The Birth of the Islamic Caliphate: Cultural-Political Polymorphism and Sociology of Empires

Pavel Osinsky, Appalachian State University

The birth of the Arab Caliphate with its symbiosis of religious and political power defies conventional representations of premodern imperiogenesis as a process of political centralization and military expansion. That what has become known as the Umayyad/Abbasid Empire, had emerged out of a religious community, formed around Prophet Muhammad, which has turned subsequently into a military-religious order of the warriors of Islam. By blending a structural theory of status lineages and a social-psychological interpretation of sectarian formation, this study seeks to explain peculiarity of imperiogenesis in the seventh century Arabia. The paper problematizes the notions of “state-building” or “imperial statecraft” that imply that political actors follow deliberate strategies of “building” states and asserts that ultimate political crystallizations may be rather distant from original motivations of the alleged “empire-builders.”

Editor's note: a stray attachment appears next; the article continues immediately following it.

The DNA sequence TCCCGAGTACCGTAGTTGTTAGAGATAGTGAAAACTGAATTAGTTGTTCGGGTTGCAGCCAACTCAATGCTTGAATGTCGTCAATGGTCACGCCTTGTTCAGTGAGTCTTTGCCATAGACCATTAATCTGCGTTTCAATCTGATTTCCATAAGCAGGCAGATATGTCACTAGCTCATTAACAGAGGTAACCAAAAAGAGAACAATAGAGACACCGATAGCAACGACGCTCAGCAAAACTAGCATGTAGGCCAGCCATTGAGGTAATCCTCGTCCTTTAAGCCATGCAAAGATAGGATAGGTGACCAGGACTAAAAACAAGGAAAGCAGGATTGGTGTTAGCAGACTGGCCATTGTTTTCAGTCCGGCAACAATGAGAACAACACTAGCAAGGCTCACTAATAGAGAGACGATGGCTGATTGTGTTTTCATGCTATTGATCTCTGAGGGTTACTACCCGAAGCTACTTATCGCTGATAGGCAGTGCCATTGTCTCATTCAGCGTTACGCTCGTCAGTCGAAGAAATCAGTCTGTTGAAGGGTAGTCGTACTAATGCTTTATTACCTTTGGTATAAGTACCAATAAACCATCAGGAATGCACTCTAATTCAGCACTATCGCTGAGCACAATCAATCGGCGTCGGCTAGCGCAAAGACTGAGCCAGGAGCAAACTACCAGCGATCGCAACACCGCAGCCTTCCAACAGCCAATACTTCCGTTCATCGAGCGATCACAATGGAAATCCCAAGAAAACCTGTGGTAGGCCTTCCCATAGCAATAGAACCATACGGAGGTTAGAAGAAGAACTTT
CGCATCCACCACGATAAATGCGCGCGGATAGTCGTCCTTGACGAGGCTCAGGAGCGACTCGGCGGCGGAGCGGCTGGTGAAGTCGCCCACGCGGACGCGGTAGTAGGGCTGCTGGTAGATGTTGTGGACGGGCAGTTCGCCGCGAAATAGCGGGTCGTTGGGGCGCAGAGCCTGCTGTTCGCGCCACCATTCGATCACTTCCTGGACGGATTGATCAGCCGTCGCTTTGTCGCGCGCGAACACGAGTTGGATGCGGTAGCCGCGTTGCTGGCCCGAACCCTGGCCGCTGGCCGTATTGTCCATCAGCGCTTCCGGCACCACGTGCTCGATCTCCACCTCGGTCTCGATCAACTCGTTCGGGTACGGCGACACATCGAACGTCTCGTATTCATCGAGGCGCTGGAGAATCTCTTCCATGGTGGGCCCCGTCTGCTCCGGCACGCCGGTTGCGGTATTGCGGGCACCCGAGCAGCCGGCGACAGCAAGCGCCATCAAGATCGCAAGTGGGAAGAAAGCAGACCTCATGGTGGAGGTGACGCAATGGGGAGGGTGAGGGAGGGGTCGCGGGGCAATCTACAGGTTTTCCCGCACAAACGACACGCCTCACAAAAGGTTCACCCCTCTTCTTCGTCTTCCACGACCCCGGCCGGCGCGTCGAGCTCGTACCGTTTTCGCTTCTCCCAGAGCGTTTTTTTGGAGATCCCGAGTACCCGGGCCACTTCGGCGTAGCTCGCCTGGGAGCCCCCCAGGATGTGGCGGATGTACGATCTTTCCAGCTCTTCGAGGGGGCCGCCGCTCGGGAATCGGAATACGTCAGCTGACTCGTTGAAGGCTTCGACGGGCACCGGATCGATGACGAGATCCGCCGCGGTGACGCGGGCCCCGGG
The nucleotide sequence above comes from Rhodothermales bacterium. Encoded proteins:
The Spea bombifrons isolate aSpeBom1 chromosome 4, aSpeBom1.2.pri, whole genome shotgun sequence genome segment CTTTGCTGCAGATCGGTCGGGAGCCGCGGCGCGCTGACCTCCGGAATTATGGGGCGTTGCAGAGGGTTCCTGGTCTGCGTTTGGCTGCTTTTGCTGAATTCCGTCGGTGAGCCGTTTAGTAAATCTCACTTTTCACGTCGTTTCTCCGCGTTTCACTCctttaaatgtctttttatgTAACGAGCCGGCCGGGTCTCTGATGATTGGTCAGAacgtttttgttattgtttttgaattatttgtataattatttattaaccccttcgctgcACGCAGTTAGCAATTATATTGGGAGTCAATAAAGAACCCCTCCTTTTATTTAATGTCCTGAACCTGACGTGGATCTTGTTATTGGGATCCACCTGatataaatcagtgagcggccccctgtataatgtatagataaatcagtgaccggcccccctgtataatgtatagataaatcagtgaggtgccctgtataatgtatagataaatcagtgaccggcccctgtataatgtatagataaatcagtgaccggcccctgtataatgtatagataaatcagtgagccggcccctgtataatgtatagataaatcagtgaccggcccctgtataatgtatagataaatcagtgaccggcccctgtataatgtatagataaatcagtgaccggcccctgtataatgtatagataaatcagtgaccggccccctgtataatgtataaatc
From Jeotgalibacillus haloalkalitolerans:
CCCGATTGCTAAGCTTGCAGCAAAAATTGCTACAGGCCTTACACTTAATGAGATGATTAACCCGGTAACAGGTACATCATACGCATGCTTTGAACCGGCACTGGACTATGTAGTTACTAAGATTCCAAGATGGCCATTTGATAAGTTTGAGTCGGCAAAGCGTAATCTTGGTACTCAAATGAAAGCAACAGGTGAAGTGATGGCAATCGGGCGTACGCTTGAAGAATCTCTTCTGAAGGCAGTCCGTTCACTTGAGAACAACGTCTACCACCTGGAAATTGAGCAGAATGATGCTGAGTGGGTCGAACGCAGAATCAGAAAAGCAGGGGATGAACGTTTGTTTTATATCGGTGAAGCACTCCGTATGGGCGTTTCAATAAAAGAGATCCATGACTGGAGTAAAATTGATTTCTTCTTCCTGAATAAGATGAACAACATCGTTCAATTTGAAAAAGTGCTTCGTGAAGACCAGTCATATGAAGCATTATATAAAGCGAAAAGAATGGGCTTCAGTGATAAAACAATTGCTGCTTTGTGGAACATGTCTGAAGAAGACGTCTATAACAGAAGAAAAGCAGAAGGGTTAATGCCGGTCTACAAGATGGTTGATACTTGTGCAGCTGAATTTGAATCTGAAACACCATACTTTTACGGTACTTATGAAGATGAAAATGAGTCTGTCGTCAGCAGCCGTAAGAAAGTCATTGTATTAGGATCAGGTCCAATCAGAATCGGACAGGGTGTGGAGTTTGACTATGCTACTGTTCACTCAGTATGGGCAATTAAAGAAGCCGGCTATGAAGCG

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 Presented in Session 143. Politics of Civilizations and Empires